Maize Flour Fortification

Maize is the third most commonly consumed cereal grain in the world, after wheat and rice. Yet we estimate that only 58% of the world's industrially milled maize is fortified.

In Africa, less than 30% of the industrially milled maize is fortified. See this strategy document for scaling up maize flour fortification in Africa from 2017 to 2026.

Wheat flour and maize flour are milled with similar process. See the Flour Millers Toolkit for information on implementing and monitoring fortification at mills.

In 2016, the World Health Organization released guidelines for fortifying maize flour "as part of a comprehensive food-based strategy for combating micronutrient deficiencies." Micronutrients are vitamins and minerals that people need in small amounts. These nutrients can easily be provided through fortified foods.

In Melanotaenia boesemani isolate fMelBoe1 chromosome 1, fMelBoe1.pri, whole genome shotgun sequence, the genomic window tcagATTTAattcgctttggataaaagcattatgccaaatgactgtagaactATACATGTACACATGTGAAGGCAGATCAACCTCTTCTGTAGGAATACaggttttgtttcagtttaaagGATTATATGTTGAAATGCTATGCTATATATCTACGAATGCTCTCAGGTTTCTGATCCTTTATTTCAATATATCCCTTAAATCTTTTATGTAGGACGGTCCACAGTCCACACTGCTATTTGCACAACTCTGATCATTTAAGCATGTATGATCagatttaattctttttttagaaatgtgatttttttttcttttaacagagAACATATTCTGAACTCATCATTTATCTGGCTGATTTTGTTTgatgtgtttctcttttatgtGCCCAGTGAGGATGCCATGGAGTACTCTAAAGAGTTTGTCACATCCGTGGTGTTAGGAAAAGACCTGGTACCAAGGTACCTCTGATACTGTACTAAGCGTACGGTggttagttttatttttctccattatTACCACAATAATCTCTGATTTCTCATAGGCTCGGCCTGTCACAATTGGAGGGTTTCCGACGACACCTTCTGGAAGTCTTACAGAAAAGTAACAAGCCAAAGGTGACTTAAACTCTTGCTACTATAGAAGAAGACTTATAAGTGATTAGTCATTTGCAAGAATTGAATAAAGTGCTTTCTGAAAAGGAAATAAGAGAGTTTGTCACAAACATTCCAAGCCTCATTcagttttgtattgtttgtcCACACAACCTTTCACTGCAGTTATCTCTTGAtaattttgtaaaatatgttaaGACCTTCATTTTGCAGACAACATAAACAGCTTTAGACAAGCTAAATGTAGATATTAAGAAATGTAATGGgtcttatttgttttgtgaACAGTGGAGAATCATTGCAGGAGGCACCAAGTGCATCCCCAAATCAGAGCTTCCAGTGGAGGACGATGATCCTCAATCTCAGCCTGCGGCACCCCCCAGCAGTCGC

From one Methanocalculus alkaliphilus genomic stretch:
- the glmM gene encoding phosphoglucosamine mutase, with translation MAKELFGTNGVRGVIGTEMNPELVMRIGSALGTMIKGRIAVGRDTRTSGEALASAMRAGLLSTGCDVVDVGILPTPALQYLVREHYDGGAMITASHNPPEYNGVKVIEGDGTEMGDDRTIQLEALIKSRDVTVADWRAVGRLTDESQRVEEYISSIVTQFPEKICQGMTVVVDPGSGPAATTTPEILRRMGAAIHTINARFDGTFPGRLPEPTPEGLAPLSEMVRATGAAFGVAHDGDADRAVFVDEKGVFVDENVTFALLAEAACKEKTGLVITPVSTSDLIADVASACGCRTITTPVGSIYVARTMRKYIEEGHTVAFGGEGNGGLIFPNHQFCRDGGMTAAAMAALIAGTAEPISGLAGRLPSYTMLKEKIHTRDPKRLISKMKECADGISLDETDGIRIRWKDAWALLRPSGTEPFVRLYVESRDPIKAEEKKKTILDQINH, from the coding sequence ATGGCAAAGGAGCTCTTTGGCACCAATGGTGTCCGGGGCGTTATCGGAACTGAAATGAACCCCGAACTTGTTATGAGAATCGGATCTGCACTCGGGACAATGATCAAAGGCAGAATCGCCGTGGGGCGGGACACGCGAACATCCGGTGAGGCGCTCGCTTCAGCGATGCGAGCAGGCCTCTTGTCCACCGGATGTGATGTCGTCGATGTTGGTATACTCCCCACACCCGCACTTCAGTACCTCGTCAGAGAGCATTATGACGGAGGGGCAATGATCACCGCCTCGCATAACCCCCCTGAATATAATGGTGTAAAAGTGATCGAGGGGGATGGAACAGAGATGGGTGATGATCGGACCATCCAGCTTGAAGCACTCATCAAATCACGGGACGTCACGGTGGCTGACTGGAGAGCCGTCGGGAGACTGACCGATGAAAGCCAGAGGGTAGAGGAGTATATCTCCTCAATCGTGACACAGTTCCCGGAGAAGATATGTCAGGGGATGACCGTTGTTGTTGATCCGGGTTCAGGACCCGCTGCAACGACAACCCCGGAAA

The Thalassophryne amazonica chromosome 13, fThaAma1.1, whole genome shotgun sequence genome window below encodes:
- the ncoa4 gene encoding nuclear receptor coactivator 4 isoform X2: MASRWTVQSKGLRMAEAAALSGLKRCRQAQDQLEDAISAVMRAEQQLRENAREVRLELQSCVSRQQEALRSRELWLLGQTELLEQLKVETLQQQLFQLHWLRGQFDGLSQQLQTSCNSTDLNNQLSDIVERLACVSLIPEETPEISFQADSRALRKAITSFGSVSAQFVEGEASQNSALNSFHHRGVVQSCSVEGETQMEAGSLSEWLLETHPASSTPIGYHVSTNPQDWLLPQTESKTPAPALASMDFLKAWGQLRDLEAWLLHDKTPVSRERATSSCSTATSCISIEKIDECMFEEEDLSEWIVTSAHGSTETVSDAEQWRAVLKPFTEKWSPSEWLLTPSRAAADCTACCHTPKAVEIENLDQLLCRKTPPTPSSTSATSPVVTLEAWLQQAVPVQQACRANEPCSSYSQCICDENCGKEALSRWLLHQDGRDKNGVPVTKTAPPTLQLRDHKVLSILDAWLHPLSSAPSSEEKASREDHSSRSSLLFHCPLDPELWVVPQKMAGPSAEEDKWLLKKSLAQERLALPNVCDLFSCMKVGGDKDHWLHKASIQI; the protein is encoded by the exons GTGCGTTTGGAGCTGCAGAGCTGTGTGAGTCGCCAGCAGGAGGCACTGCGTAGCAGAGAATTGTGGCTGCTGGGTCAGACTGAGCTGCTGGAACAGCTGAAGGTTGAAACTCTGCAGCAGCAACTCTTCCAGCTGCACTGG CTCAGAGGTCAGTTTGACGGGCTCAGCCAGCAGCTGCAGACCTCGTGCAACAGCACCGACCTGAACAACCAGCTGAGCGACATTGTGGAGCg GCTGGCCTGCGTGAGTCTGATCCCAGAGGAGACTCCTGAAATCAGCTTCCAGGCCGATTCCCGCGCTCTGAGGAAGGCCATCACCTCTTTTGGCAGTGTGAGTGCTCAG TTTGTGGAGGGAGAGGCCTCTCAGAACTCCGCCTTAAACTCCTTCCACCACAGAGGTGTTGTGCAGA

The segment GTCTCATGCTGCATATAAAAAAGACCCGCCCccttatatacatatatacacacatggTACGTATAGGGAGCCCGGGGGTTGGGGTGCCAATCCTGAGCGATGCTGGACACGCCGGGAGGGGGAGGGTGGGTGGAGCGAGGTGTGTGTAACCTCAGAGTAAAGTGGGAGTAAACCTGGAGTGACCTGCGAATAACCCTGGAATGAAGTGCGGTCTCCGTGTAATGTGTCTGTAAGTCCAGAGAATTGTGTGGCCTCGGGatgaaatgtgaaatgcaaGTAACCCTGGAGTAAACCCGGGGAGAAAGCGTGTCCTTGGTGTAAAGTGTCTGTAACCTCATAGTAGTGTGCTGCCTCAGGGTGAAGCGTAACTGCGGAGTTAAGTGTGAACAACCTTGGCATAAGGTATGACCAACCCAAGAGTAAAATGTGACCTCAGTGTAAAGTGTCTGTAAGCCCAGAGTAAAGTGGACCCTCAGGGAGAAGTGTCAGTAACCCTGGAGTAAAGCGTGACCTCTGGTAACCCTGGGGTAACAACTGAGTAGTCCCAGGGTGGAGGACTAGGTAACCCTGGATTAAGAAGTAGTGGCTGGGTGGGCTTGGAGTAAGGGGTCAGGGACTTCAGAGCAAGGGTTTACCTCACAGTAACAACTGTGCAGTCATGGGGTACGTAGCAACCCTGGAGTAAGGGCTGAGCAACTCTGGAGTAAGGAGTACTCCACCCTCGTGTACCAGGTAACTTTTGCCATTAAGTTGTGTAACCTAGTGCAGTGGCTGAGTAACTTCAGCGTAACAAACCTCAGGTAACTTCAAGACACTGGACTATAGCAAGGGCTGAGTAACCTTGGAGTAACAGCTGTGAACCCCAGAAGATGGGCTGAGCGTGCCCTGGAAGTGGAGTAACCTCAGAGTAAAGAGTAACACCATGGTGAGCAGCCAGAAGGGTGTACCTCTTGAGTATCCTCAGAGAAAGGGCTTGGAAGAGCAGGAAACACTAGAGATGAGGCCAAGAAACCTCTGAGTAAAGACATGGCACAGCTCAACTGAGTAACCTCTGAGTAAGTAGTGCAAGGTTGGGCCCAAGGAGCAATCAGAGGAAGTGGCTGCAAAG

On the map below, the green counties have mandatory fortification for industrially milled maize flour. The dark gray countries are places where at least 75 grams of maize flour is available per person per day for human consumption, but fortification is not mandatory. For specific country information, see the country profile.


For technical considerations for maize flour and corn meal fortification, see 10 articles from the Annals of the New York Academy of Sciences.

Maize is the third most commonly consumed cereal grain the world. USDA photo.